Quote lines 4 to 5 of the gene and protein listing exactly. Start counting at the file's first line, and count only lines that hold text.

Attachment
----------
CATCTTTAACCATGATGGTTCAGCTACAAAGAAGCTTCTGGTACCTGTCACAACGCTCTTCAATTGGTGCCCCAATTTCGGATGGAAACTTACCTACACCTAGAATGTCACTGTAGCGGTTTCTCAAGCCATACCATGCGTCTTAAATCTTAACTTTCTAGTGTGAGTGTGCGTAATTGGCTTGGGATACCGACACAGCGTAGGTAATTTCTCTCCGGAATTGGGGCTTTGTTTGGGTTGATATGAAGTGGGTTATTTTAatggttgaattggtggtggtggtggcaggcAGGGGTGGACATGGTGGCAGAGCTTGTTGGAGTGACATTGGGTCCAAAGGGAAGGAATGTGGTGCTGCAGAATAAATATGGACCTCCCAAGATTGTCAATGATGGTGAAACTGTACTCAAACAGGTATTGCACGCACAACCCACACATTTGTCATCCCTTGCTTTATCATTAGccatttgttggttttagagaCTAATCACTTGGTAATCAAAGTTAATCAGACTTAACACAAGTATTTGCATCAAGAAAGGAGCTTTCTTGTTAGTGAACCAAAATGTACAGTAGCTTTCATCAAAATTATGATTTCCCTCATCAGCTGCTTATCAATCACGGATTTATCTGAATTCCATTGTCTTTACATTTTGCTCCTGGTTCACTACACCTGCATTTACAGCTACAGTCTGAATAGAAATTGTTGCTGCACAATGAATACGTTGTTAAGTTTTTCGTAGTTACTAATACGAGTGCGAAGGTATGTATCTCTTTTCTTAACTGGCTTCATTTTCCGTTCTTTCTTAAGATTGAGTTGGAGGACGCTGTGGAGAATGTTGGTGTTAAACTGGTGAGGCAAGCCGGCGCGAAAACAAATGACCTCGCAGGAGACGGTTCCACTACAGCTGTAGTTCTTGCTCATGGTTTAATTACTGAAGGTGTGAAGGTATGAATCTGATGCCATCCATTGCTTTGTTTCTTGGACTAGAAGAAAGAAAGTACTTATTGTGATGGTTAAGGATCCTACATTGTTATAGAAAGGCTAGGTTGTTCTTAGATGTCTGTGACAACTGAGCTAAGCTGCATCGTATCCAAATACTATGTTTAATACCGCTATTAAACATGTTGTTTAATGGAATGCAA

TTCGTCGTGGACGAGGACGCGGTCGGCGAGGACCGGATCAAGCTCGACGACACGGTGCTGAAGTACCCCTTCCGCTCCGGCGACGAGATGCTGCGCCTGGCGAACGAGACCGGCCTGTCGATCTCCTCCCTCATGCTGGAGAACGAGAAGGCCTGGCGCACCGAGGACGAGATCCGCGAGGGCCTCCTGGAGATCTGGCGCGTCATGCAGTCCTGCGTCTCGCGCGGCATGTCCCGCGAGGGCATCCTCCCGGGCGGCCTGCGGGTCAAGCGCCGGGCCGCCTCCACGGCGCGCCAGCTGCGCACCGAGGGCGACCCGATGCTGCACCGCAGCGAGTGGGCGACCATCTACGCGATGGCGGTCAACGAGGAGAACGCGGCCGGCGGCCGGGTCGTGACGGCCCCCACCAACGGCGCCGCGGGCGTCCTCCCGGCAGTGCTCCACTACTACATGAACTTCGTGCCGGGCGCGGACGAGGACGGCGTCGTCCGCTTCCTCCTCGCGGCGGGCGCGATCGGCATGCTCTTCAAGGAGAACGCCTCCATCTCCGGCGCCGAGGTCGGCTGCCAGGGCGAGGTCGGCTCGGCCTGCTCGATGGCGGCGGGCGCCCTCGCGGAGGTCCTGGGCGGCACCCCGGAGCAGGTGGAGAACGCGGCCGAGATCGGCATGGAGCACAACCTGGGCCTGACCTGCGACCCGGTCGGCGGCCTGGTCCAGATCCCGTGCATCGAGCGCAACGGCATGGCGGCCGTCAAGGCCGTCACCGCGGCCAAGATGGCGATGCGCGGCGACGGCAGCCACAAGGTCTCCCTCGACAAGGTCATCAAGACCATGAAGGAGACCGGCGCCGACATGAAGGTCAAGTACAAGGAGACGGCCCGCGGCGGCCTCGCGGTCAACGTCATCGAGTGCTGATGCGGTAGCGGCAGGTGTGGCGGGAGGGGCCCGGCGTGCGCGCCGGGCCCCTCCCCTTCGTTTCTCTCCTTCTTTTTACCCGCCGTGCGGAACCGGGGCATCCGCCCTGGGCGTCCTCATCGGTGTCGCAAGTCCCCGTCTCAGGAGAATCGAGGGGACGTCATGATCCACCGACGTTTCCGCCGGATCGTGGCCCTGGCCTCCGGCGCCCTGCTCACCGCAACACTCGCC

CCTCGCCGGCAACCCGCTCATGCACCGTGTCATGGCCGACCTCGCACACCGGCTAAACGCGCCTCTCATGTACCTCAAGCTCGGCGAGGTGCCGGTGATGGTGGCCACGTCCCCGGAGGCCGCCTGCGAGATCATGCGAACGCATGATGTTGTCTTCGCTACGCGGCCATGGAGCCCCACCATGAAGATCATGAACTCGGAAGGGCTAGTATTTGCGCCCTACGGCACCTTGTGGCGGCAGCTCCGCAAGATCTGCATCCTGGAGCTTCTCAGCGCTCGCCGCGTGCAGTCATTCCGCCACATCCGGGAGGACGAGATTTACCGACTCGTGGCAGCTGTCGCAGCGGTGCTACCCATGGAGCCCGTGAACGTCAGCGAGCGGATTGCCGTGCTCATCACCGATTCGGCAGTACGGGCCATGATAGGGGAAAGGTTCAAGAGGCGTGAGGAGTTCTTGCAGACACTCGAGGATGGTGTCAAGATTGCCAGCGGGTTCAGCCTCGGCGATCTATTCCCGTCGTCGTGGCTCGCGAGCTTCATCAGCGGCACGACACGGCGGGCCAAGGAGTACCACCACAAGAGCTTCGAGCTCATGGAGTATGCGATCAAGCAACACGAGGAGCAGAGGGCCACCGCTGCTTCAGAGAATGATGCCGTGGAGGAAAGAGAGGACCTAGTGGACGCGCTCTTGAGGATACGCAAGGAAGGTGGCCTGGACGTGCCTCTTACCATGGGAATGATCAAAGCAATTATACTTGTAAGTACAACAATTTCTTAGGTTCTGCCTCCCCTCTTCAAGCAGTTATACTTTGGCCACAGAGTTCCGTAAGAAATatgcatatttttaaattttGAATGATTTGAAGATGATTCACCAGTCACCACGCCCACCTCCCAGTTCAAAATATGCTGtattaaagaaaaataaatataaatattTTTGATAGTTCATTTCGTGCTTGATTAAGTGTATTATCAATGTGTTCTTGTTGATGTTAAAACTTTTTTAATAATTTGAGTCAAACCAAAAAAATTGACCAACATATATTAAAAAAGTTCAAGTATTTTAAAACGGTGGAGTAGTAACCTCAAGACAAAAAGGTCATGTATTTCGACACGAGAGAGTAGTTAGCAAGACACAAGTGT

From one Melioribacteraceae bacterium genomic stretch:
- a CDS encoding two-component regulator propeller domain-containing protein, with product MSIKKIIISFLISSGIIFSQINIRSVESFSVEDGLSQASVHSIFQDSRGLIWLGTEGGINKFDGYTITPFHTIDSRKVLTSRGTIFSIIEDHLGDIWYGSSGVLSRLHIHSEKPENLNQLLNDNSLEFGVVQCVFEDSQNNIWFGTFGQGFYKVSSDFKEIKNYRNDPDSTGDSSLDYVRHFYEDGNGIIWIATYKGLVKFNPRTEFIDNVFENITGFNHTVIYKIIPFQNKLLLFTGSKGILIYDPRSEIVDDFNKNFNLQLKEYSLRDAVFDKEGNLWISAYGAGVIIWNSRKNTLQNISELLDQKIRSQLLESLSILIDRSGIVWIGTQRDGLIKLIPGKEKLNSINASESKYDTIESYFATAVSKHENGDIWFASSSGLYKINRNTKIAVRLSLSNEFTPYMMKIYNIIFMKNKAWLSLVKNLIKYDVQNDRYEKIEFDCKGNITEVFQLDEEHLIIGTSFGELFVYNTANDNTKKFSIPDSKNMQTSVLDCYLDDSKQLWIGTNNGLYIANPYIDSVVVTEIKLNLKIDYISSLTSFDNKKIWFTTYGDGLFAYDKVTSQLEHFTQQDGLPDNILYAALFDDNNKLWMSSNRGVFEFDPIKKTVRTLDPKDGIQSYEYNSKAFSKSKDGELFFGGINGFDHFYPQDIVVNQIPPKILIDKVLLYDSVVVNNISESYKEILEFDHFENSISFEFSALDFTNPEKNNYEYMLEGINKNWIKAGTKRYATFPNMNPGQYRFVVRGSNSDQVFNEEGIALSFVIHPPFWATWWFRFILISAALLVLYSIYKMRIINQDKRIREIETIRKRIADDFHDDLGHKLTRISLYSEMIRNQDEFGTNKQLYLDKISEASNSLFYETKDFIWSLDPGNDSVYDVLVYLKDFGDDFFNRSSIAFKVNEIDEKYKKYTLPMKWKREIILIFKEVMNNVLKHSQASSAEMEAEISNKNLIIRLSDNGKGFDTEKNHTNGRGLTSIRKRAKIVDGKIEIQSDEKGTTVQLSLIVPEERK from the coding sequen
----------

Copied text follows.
From one Melioribacteraceae bacterium genomic stretch:
- a CDS encoding two-component regulator propeller domain-containing protein, with product MSIKKIIISFLISSGIIFSQINIRSVESFSVEDGLSQASVHSIFQDSRGLIWLGTEGGINKFDGYTITPFHTIDSRKVLTSRGTIFSIIEDHLGDIWYGSSGVLSRLHIHSEKPENLNQLLNDNSLEFGVVQCVFEDSQNNIWFGTFGQGFYKVSSDFKEIKNYRNDPDSTGDSSLDYVRHFYEDGNGIIWIATYKGLVKFNPRTEFIDNVFENITGFNHTVIYKIIPFQNKLLLFTGSKGILIYDPRSEIVDDFNKNFNLQLKEYSLRDAVFDKEGNLWISAYGAGVIIWNSRKNTLQNISELLDQKIRSQLLESLSILIDRSGIVWIGTQRDGLIKLIPGKEKLNSINASESKYDTIESYFATAVSKHENGDIWFASSSGLYKINRNTKIAVRLSLSNEFTPYMMKIYNIIFMKNKAWLSLVKNLIKYDVQNDRYEKIEFDCKGNITEVFQLDEEHLIIGTSFGELFVYNTANDNTKKFSIPDSKNMQTSVLDCYLDDSKQLWIGTNNGLYIANPYIDSVVVTEIKLNLKIDYISSLTSFDNKKIWFTTYGDGLFAYDKVTSQLEHFTQQDGLPDNILYAALFDDNNKLWMSSNRGVFEFDPIKKTVRTLDPKDGIQSYEYNSKAFSKSKDGELFFGGINGFDHFYPQDIVVNQIPPKILIDKVLLYDSVVVNNISESYKEILEFDHFENSISFEFSALDFTNPEKNNYEYMLEGINKNWIKAGTKRYATFPNMNPGQYRFVVRGSNSDQVFNEEGIALSFVIHPPFWATWWFRFILISAALLVLYSIYKMRIINQDKRIREIETIRKRIADDFHDDLGHKLTRISLYSEMIRNQDEFGTNKQLYLDKISEASNSLFYETKDFIWSLDPGNDSVYDVLVYLKDFGDDFFNRSSIAFKVNEIDEKYKKYTLPMKWKREIILIFKEVMNNVLKHSQASSAEMEAEISNKNLIIRLSDNGKGFDTEKNHTNGRGLTSIRKRAKIVDGKIEIQSDEKGTTVQLSLIVPEERK from the coding sequen